In his Autumn Statement of November 2016 the Chancellor announced changes to the FRS designed to combat perceived abuse; predominantly by labour only agency workers.  It will however affect many other service sector businesses.

The announcement was followed by HMRC guidance and then, in December 2016, by Draft legislation.

The changes are still subject to consultation but here is a summary of the proposals.


What’s changing?

The FRS is a simplified VAT scheme in which the business charges standard VAT to its customers but who then pays VAT to HMRC as fixed percentage of their turnover, with little if any ability to reclaim the VAT they suffer on purchases and expenses.

The FRS percentage used is based on industry sectors however, from 1 April 2017, HMRC will introduce a new category, “limited cost trader”, with a VAT flat rate of 16.5% which, for businesses with low purchases of goods, overrides the industry rates.

So for a business which falls foul of the new rate, for every £ of VAT it charges its customers, 99 pence is paid over to HMRC.  Consequently the government is anticipating many businesses either deregistering or moving to standard VAT registration, in order to reclaim VAT on their expenditure.


What is a “Limited cost trader”?

A business is a limited cost trader if its VAT inclusive expenditure on goods is:

  • Less than 2% of its VAT inclusive turnover in a VAT period, or
  • Greater than 2% of their VAT inclusive turnover but less than £1,000 per annum (£250 per quarter).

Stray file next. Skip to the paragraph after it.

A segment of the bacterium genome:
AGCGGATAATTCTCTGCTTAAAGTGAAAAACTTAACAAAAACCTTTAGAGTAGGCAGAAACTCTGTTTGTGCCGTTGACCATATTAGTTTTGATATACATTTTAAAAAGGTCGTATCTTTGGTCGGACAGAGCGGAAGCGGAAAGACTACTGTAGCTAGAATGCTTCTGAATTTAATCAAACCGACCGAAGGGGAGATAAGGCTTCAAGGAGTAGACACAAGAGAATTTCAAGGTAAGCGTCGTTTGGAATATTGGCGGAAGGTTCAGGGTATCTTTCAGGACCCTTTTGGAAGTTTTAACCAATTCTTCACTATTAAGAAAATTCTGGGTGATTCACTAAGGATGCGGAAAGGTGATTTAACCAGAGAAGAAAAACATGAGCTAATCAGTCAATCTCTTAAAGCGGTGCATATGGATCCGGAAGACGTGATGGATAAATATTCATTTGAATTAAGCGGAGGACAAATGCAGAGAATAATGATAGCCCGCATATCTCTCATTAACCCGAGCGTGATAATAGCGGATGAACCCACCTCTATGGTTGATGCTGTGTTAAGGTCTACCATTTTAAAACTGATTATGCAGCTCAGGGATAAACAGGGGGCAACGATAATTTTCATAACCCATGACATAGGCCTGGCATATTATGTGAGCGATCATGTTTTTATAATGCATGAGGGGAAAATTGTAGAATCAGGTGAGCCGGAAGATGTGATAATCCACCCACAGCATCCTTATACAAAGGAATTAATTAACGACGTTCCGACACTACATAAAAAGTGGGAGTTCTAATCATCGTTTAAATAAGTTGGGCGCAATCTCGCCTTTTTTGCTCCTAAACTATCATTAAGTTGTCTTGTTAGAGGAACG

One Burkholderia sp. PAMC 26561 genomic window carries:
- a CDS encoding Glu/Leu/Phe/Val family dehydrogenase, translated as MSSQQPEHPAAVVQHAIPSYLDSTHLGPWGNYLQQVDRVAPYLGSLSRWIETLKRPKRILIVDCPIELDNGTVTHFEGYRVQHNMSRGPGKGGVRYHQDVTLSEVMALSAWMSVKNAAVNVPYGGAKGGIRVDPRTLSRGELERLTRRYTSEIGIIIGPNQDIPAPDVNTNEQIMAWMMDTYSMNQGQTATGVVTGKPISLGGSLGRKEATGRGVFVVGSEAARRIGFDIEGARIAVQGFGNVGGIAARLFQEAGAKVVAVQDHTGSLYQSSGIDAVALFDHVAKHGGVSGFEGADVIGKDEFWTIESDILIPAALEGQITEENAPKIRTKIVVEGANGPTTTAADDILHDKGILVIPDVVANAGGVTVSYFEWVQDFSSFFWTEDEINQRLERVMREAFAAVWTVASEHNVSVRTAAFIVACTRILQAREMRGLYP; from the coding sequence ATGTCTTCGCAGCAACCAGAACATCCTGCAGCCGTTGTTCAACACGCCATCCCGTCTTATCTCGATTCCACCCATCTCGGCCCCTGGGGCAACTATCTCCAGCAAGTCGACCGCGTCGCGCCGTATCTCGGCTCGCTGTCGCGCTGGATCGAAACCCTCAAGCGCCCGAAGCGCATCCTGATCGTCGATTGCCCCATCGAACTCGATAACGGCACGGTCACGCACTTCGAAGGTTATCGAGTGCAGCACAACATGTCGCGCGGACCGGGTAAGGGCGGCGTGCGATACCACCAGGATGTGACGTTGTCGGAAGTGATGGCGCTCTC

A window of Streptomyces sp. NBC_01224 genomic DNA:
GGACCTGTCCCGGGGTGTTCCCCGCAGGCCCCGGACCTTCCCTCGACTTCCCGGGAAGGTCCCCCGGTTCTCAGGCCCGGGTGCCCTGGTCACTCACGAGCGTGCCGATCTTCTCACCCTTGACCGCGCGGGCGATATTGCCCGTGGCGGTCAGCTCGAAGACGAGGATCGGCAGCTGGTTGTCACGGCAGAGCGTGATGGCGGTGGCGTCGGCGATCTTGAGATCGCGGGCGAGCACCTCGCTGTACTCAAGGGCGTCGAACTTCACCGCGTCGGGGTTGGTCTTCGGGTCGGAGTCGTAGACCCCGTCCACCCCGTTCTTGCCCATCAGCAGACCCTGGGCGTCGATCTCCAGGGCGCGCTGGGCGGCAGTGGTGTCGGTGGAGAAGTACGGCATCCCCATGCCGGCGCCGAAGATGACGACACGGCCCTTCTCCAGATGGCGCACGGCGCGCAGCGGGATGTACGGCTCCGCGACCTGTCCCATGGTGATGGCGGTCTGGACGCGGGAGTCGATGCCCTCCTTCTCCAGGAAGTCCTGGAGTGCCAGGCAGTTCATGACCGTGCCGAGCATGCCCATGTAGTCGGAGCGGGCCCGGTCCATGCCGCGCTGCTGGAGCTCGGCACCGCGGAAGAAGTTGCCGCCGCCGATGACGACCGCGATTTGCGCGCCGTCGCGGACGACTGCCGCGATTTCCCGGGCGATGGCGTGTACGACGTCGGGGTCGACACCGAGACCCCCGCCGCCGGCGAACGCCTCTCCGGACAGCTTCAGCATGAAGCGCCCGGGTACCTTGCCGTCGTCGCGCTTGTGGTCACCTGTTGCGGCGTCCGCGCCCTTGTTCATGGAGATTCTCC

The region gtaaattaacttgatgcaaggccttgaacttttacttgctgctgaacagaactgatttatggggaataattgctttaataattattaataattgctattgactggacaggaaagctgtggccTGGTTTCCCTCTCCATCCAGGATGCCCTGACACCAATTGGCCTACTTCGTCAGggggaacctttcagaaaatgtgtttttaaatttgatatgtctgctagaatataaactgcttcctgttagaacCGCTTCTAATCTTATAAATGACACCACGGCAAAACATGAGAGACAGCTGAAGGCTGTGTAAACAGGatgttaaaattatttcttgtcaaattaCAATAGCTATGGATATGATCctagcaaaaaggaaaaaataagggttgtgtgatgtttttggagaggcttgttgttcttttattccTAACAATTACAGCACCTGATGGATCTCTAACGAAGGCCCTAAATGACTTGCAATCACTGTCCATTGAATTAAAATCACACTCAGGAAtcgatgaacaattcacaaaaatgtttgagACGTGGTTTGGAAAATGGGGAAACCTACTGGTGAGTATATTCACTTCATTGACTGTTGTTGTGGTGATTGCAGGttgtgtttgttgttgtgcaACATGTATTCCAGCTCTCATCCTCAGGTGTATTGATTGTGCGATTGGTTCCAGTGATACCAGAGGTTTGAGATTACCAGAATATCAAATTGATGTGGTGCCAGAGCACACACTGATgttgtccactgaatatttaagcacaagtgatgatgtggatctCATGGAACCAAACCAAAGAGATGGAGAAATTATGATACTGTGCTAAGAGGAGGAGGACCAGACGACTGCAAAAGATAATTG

What are “Goods”?

Goods are those used exclusively for business purposes, but exclude:

  • Capital expenditure (eg equipment)
  • Food & drink for consumption by the business
  • Vehicles, vehicle parts and fuel (except where the business is one that carries out transport services using its own vehicles eg couriers & taxi firms)

It appears that gas and electricity charges will be regarded as goods, as will software bought off the shelf, whereas downloaded software will not be goods.

Because of the “exclusively for business” description it also appears that any expenditure on goods with a non-business element, eg for personal purposes, will also be excluded.

For many small service sector businesses therefore, unless they spend over the limits on things like stationery and printer cartridges, they will fall foul of the new rate for some or all of their VAT returns.


So what next?

Obviously we will have to wait for the final legislation but businesses should be anticipating the change and whether their purchases of “goods” are likely to be sufficient to enable them to continue using their current FRS rate.

Note that this may not be an all-or-nothing situation in that the calculations are based on VAT periods and so a business may be able to use their normal FRS rate in one quarter and 16.5% in the next.

As anticipated, it’s likely that many businesses, who are voluntarily VAT registered, will decide to deregister and others will decide to switch to standard VAT registration.

If you need to consider these options here are links for VAT deregistration and leaving the FRS.

Posted by Darren Taylor

Darren is a Marketing Manager specialising in Digital Marketing